Article Published October 27th, 2015
EVEL and federation
27 October 2015
By Dr Andrew Blick
Lecturer in Politics and Contemporary History, King’s College London; and Senior Research Fellow at the
After some delay, the government has now implemented changes to House of Commons procedure known as ‘English Votes for English Laws’ (EVEL). Under EVEL, clauses of bills deemed by the Speaker to be ‘English’ (or ‘English and Welsh’) – including financial measures – will be subject to the consent of both MPs as a whole and MPs from English (or English and Welsh) constituencies.
EVEL is intended to address an anomaly that arises from the asymmetrical manner in which devolution has developed since the late 1990s. In key policy fields such as health and education, the UK Parliament continues to debate and legislate for England; but no longer for Wales, Scotland or Northern Ireland. Why then, supporters of EVEL ask, should MPs elected from devolved parts of the UK continue to be able to involve themselves in the affairs of England, if Westminster MPs no longer have an equivalent role for the remainder of the UK?
Recent advocacy of EVEL has deployed terms such as ‘quasi-federalism’. It has also presented the measure as providing for England the same control over its own affairs that devolution has afforded to other parts of the UK – suggestive of blanket sub-UK coverage for a tier of democratic governance, similar to that which would be found in a federal constitution.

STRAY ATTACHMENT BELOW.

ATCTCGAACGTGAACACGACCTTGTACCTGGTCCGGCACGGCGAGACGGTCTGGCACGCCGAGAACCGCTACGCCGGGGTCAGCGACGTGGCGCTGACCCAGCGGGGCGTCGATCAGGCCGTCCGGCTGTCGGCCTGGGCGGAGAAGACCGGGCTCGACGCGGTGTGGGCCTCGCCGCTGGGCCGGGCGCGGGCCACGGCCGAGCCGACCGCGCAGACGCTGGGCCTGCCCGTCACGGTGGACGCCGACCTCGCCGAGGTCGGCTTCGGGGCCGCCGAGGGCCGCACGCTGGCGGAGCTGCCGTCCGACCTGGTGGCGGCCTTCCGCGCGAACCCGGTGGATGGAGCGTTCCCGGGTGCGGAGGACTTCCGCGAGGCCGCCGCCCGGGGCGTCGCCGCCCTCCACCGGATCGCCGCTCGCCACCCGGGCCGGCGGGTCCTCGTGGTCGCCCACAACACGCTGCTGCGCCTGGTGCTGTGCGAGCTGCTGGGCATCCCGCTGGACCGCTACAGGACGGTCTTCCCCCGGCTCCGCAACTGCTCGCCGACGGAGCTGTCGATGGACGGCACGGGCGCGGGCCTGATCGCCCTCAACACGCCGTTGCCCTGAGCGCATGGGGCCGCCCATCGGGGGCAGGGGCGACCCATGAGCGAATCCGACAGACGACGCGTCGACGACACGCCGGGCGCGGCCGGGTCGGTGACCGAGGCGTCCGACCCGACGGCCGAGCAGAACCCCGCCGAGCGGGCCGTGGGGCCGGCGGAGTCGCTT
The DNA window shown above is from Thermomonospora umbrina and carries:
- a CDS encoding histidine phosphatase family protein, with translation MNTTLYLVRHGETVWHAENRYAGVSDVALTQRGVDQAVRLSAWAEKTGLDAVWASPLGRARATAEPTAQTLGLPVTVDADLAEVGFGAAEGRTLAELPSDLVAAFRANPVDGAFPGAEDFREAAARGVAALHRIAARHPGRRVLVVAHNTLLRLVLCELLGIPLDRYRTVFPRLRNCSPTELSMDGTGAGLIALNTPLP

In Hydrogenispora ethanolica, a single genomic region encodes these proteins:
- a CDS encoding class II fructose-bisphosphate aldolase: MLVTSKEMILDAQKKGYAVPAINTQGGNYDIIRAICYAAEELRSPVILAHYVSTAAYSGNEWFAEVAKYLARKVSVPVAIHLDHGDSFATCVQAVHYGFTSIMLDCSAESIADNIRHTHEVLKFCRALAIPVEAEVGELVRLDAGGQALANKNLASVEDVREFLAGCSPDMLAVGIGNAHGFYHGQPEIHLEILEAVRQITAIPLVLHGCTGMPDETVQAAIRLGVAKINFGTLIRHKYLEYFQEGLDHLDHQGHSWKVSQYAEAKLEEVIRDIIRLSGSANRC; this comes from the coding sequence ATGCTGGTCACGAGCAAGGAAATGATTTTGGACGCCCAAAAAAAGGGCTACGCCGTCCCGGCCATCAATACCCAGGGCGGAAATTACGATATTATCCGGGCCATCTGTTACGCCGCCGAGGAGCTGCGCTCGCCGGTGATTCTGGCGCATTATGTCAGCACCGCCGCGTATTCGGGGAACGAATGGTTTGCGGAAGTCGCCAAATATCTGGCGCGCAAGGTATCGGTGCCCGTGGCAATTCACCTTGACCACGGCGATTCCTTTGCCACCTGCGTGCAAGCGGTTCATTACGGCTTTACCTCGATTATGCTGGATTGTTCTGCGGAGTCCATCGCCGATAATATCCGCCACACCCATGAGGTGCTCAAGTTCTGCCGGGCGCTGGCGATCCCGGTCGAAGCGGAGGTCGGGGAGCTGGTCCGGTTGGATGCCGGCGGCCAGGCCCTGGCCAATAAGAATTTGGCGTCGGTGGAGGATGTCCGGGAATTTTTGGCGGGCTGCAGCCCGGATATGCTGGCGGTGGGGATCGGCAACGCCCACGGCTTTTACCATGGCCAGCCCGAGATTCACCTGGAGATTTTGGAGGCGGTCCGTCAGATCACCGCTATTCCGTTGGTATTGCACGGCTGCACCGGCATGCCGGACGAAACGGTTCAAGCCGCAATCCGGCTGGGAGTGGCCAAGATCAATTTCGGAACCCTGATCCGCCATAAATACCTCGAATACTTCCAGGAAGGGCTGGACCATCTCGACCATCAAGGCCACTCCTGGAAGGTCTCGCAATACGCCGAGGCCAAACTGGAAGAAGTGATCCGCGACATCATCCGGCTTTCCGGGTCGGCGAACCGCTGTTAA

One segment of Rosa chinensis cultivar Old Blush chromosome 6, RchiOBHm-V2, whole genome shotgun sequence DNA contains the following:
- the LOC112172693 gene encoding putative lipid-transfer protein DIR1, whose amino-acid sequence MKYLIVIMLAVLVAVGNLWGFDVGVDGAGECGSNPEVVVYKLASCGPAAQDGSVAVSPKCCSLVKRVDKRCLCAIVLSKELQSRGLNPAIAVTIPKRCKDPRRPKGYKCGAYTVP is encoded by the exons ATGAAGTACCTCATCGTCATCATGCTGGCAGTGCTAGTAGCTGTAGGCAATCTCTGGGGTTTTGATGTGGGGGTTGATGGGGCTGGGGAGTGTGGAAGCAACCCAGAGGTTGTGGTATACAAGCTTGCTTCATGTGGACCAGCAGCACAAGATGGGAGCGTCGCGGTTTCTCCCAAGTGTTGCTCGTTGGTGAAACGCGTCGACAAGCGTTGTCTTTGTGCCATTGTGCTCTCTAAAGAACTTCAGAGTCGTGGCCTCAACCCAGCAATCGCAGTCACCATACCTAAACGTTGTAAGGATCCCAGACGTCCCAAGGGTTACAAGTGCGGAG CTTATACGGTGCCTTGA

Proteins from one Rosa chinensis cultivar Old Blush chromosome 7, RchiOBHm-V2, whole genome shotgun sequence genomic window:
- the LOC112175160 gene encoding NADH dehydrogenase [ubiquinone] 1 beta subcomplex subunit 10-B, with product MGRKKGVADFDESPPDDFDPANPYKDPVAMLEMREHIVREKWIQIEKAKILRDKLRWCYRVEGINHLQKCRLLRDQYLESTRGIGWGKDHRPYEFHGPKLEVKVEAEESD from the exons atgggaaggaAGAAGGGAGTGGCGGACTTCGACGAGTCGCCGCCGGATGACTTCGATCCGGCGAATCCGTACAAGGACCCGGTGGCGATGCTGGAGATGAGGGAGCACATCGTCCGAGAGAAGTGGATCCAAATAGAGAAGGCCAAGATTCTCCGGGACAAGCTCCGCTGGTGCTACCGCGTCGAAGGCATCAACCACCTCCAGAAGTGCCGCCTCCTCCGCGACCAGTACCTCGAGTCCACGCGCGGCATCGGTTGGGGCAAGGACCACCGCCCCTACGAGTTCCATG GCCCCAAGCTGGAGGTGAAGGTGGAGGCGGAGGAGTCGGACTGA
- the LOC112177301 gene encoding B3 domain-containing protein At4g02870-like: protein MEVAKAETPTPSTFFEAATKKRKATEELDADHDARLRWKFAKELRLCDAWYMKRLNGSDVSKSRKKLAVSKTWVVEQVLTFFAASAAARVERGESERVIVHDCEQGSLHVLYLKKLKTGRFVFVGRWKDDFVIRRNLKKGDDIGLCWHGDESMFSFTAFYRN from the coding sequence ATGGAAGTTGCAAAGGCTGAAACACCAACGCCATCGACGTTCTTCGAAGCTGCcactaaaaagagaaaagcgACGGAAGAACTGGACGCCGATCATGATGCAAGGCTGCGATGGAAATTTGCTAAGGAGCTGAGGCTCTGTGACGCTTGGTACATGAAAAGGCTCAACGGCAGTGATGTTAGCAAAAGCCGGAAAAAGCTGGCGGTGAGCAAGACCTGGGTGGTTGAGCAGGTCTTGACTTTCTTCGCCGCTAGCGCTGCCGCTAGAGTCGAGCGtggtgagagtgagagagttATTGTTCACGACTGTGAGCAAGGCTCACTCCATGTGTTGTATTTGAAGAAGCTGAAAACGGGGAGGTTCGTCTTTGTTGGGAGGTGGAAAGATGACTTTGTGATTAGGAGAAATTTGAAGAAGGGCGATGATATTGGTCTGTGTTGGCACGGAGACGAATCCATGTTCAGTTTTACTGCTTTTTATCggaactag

Given that attempts to justify EVEL have employed these concepts, it is apt to assess this constitutional innovation from a federal standpoint.
What insights does this perspective yield? Perhaps most importantly, the means by which the ‘states’ within a federal system govern themselves is through institutions created – and elected – for that specific purpose. The same cannot be said of the UK House of Commons which, under EVEL, is providing for ‘English’ (or ‘English and Welsh’) representation.
Under federalism, the purpose of the federal legislature is to bind together the whole. By contrast, potentially, EVEL could exacerbate already existing divisions within the UK, through according MPs different status and levels of importance according to their territorial connection. Furthermore, when there is provision for participation by ‘states’ in the decisions of the legislature in federal countries, it is based in the second chamber. Under EVEL, the House of Commons is the venue for the English (or English and Welsh) voice.
It may be that EVEL does not cause any serious difficulties in the short term, particularly because the supposed problem it sought to address was itself not as great as sometimes presented. However, the divisive possibility cannot be excluded of a future government with a majority among UK MPs that is unable to pass major legislative and financial measures because it lacks the necessary support among ‘English’ or ‘English and Welsh’ MPs. Indeed, the particular variant of EVEL chosen by the current government suggests a recognition of this problem, through still allowing MPs as a whole some part in all legislation and financial measures. But it does not resolve the basic problem that might arise from a divided House of Commons.
Whatever the precise outcome may be, EVEL is now with us. Those who disagree with it would be well advised, rather than simply calling for it to be repealed or diluted, to propose models that take forward some of the federal ideas used to justify EVEL in a more satisfactory and constitutionally stable fashion. The task of exploring the prospects for a federal UK therefore becomes increasingly important.